Lauri Love, the alleged British hacker facing extradition to the United States on multiple charges after the country accused him of breaking into top federal computer networks, will now have a chance to appeal his extradition to the UK's High Court.
Britain's Home Secretary Amber Rudd authorized Love's extradition last September, but Love's defence argued that he would not be able to cope with a maximum sentence of 99 years in prison if found guilty in a US court.
The US Department of Justice believes Love was part of a series of hacks on US systems that were carried out in retaliation for the arrest and subsequent suicide of internet activist Aaron Swartz, who had been facing up to 35 years in prison for downloading millions of academic journal articles so he could share them, flouting restrictive copyright laws.
A group of hackers associated with Anonymous allegedly decided to fight back against what they saw as Swartz's mistreatment. In 2012, the Department of Justice says, the group started hacking into a series of federal computer networks, including those belonging to the US military and the country's defense department. Then, two years after Swartz was charged, he took his own life.
The hacks in his name became bolder. Activists penetrated other federal agencies such as the US Sentencing Commission website, which briefly included a Nyan Cat-themed rendition of the retro video game Asteroids.
The Justice Department believes Love was part of these hacks. They're demanding that he be extradited to face charges in the United States, where he faces federal charges in the districts of Virginia, New Jersey and Manhattan. But Love, who has Asperger's syndrome, depression, and a stress-related skin condition, says his health will only get worse in an American prison cell. He says if he's extradited to face the American justice system he'll be at risk of suicide
With that in mind, Love spoke to Motherboard this week about cybersecurity in 2017, why the Pentagon should offer him a job, and what comes next.
Motherboard: Can you tell me a bit about what Aaron Swartz meant to you?
Love: Aaron was the best person that I knew of. He was a genius and he worked tirelessly to make the world better. I knew him—I interacted with him through a cultural forum online run by a friend of mine. I wouldn't say we were close friends but I had [enormous] amounts of respect for what he did. And also just the vindictiveness of his prosecution; it was very clear to everyone who found out about the case that this was not a criminal matter.
Why is the US so hard on hackers?
A lot of it is the need to assert authority in the digital realm—and this idea that there should be no meaningful protest online. The reason that the civil rights movement progressed in the US is because people had sit-ins, because they stayed on the bus and did not get off when they were asked to leave,because they faced the police and the water hoses and the dogs in the streets. Now the internet is central, [but] if people blockade a website in the way that you might march outside a building, that's considered to be a computer crime.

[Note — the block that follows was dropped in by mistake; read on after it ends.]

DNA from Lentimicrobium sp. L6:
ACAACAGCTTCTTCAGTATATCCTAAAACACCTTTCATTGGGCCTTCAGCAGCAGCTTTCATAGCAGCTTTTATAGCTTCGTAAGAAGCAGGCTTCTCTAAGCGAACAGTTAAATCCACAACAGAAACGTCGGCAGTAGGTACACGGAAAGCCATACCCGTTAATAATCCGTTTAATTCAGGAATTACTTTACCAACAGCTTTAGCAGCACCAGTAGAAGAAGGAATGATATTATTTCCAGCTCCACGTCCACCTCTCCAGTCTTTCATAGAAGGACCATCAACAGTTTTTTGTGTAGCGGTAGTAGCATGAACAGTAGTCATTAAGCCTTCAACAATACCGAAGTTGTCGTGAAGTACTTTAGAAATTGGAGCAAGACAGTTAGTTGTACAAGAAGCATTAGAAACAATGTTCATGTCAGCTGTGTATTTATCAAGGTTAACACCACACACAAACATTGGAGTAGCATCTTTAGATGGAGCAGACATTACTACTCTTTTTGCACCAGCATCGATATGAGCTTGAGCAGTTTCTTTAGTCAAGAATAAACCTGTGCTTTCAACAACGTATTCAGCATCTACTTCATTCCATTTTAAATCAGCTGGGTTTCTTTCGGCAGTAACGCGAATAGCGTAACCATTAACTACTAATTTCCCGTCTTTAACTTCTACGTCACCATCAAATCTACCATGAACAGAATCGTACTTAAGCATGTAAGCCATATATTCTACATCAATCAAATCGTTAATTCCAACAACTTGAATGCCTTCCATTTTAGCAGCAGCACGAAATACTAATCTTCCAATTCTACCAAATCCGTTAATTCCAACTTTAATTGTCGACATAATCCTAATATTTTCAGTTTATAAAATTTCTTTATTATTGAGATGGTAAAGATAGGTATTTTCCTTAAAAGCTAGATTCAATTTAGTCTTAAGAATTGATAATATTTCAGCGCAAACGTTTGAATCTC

You mention similarities between online protest and a blockade on the street. But one of the indictments suggested you collected confidential information about people's jobs and their social security numbers. Do you think there's a line for what is dissent, and what affects other people's lives?
Yeah. What that speaks to is the poor state of the security in these systems. And I won't downplay the seriousness of the intrusions that are alleged to have happened but the issue is that information needed to be better secured.
Nowadays you can actually get bug bounties by hacking the Pentagon. So some of the things I'm accused of doing, had I done them this year by playing by the rules and passing a security clearance, they would pay me—or another person that had proved those concepts. So in a sense the US federal government got some free threat intelligence.
I don't think it's alleged that any fraud happened as a consequence of the intrusions. The cost to make the site secure arguably should have been spent up front. It's one thing having some hacktivists allegedly demonstrate an insecurity. The next person to demonstrate that could be working for a hostile foreign intelligence agency or they could be criminal fraudsters.
You've been given the opportunity to appeal your extradition; what does that mean for you now?
Well it means I'm not getting kidnapped—which was kind of starting to press on me quite heavily in terms of stress. I can breathe a bit of a sigh of relief for a few months' reprieve. I think it's good that the appeal will be heard, because we had quite a strong case in the district court, despite the prosecutor questioning my mental health diagnoses, [claiming] how lovely it is to be in the US federal justice detention system, saying the sentences aren't that draconian—you know, 'Anyone can do 99 years, it'll be over before you know it!' Hopefully the High Court is now empowered to find the right verdict for the appeal.
This interview has been edited and condensed for clarity.
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